Tumaini project gives hope for pregnant and adolescent mothers in Eastern Uganda

Dec 12, 2017 · 3 min read

Reporting by Melody Kukundakwe

When Irene Beatrice Arieba was in her senior year of high school, she learned she was pregnant. Her 25-year-old boyfriend abandoned her the moment she shared the news.

The eldest of eight children, Arieba knew her condition would disgrace her family. “What will I do? How will I face my father?”

A few weeks into the pregnancy, her parents learned of their daughter’s condition as she was always sick and throwing up. Her angry and disappointed father threw her out of his house and Arieba went to live with her grandmother. Throughout her pregnancy, she did not seek any medical care because she said she had neither the money nor the means to go to a health facility.

The first time she stepped into a hospital was to give birth. She had a normal delivery and welcomed a healthy baby boy into her life.

Adolescents like Arieba face various health risks in Uganda, including an unmet need for contraception and early and unintended pregnancies. According to the Uganda Demographic and Health Survey (UDHS) 2016, by age 19, 53.9% of Ugandan female adolescents have begun childbearing, with 45.8% having already given birth and 8.0% pregnant with their first child at the time of the survey.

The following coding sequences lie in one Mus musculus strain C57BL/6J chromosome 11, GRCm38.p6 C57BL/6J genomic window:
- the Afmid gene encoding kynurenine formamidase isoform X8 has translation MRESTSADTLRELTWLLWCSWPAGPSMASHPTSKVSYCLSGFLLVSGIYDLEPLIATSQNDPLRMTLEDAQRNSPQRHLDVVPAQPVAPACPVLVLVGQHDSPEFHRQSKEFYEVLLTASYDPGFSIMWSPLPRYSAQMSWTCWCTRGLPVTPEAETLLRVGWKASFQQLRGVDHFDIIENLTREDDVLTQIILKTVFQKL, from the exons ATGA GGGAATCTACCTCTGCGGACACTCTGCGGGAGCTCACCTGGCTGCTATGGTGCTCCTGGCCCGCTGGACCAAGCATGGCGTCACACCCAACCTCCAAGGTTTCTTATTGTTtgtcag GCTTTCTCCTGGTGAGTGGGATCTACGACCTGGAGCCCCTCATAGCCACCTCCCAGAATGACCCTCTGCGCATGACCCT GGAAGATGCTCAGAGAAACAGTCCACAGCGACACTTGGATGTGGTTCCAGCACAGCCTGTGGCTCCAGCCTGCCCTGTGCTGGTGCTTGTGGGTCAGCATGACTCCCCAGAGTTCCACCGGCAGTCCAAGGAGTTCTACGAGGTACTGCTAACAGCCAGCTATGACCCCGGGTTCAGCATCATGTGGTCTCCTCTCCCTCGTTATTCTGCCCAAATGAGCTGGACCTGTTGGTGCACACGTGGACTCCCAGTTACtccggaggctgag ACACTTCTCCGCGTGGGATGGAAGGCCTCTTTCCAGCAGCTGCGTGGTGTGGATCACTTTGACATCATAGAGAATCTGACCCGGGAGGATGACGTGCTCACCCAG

While significant efforts have been made to help adolescents delay pregnancy, fewer resources are available for adolescents who are pregnant or are already mothers. A new demonstration initiative funded by Jhpiego is underway in the Tororo and Bukedea districts of Eastern Uganda to address the unique sexual and reproductive health (SRH) needs of adolescents, before and after pregnancy (up to one year postpartum), and those receiving postabortion care services. Spacing and timing of a subsequent pregnancy is a key focus as well as increasing access to health services for mom and baby.

Arieba is part of this new effort to reach other young moms. She is one of 67 peer guides who have been trained by Jhpiego in basic information on sexual, reproductive and family planning services. She says her work now is to mobilize pregnant adolescents and adolescent mothers to access health services to safely plan a future pregnancy and meet the health needs of their children.

Jhpiego has provided facility-based postpartum family planning trainings for 26 health providers in two districts and distributed the equipment necessary to provide these services. Training on provision of adolescent-friendly health services reached 103 health providers and support staff.

Photos by Melody Kukundakwe and Albert Bwire

Melody Kukundakwe is a Global Health Corps Fellow, working in Jhpiego’s Uganda Office. Albert Bwire is the adolescent health project lead.


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